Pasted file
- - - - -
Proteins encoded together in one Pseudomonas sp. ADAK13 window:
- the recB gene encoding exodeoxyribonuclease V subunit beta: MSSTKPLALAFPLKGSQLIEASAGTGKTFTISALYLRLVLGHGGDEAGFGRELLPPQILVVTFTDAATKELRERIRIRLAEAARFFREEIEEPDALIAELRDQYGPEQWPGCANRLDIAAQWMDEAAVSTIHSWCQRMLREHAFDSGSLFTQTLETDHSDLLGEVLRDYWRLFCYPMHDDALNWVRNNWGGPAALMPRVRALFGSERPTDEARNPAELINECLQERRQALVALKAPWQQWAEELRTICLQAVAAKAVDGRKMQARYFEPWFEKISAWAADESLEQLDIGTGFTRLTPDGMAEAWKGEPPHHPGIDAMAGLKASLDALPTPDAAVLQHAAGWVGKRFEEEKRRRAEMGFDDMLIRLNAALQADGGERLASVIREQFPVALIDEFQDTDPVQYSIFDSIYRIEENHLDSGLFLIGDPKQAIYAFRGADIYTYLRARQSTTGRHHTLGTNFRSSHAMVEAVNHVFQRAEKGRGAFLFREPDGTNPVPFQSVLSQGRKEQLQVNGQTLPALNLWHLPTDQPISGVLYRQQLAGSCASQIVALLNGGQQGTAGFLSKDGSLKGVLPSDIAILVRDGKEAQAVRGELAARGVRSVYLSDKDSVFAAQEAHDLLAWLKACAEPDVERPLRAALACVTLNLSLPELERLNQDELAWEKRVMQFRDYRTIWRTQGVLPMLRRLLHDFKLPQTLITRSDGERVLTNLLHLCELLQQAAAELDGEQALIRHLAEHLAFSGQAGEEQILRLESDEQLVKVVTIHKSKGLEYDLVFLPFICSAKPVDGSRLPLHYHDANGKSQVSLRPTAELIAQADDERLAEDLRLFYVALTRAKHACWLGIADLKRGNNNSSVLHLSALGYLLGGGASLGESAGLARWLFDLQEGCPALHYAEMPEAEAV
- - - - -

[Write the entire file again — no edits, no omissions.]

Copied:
Proteins encoded together in one Pseudomonas sp. ADAK13 window:
- the recB gene encoding exodeoxyribonuclease V subunit beta: MSSTKPLALAFPLKGSQLIEASAGTGKTFTISALYLRLVLGHGGDEAGFGRELLPPQILVVTFTDAATKELRERIRIRLAEAARFFREEIEEPDALIAELRDQYGPEQWPGCANRLDIAAQWMDEAAVSTIHSWCQRMLREHAFDSGSLFTQTLETDHSDLLGEVLRDYWRLFCYPMHDDALNWVRNNWGGPAALMPRVRALFGSERPTDEARNPAELINECLQERRQALVALKAPWQQWAEELRTICLQAVAAKAVDGRKMQARYFEPWFEKISAWAADESLEQLDIGTGFTRLTPDGMAEAWKGEPPHHPGIDAMAGLKASLDALPTPDAAVLQHAAGWVGKRFEEEKRRRAEMGFDDMLIRLNAALQADGGERLASVIREQFPVALIDEFQDTDPVQYSIFDSIYRIEENHLDSGLFLIGDPKQAIYAFRGADIYTYLRARQSTTGRHHTLGTNFRSSHAMVEAVNHVFQRAEKGRGAFLFREPDGTNPVPFQSVLSQGRKEQLQVNGQTLPALNLWHLPTDQPISGVLYRQQLAGSCASQIVALLNGGQQGTAGFLSKDGSLKGVLPSDIAILVRDGKEAQAVRGELAARGVRSVYLSDKDSVFAAQEAHDLLAWLKACAEPDVERPLRAALACVTLNLSLPELERLNQDELAWEKRVMQFRDYRTIWRTQGVLPMLRRLLHDFKLPQTLITRSDGERVLTNLLHLCELLQQAAAELDGEQALIRHLAEHLAFSGQAGEEQILRLESDEQLVKVVTIHKSKGLEYDLVFLPFICSAKPVDGSRLPLHYHDANGKSQVSLRPTAELIAQADDERLAEDLRLFYVALTRAKHACWLGIADLKRGNNNSSVLHLSALGYLLGGGASLGESAGLARWLFDLQEGCPALHYAEMPEAEAV